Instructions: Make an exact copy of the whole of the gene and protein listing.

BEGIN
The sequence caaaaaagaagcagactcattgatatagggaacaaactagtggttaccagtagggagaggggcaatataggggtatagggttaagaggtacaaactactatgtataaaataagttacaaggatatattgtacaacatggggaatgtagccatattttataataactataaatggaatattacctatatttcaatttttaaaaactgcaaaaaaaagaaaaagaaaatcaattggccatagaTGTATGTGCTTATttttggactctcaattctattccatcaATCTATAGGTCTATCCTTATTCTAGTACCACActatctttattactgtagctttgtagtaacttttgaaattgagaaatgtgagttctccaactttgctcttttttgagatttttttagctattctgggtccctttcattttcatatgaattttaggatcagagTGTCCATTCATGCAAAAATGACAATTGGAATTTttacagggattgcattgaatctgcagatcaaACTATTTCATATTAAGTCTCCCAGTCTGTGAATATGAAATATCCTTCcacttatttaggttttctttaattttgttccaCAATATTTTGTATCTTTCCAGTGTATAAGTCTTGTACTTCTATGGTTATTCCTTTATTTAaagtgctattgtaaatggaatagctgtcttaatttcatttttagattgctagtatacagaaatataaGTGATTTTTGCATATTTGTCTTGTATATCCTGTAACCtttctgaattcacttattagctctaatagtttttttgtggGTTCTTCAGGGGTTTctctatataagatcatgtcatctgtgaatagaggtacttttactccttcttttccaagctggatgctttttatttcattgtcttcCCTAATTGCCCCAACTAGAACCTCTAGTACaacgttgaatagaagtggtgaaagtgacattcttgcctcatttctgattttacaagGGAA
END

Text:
The sequence caaaaaagaagcagactcattgatatagggaacaaactagtggttaccagtagggagaggggcaatataggggtatagggttaagaggtacaaactactatgtataaaataagttacaaggatatattgtacaacatggggaatgtagccatattttataataactataaatggaatattacctatatttcaatttttaaaaactgcaaaaaaaagaaaaagaaaatcaattggccatagaTGTATGTGCTTATttttggactctcaattctattccatcaATCTATAGGTCTATCCTTATTCTAGTACCACActatctttattactgtagctttgtagtaacttttgaaattgagaaatgtgagttctccaactttgctcttttttgagatttttttagctattctgggtccctttcattttcatatgaattttaggatcagagTGTCCATTCATGCAAAAATGACAATTGGAATTTttacagggattgcattgaatctgcagatcaaACTATTTCATATTAAGTCTCCCAGTCTGTGAATATGAAATATCCTTCcacttatttaggttttctttaattttgttccaCAATATTTTGTATCTTTCCAGTGTATAAGTCTTGTACTTCTATGGTTATTCCTTTATTTAaagtgctattgtaaatggaatagctgtcttaatttcatttttagattgctagtatacagaaatataaGTGATTTTTGCATATTTGTCTTGTATATCCTGTAACCtttctgaattcacttattagctctaatagtttttttgtggGTTCTTCAGGGGTTTctctatataagatcatgtcatctgtgaatagaggtacttttactccttcttttccaagctggatgctttttatttcattgtcttcCCTAATTGCCCCAACTAGAACCTCTAGTACaacgttgaatagaagtggtgaaagtgacattcttgcctcatttctgattttacaagGGAA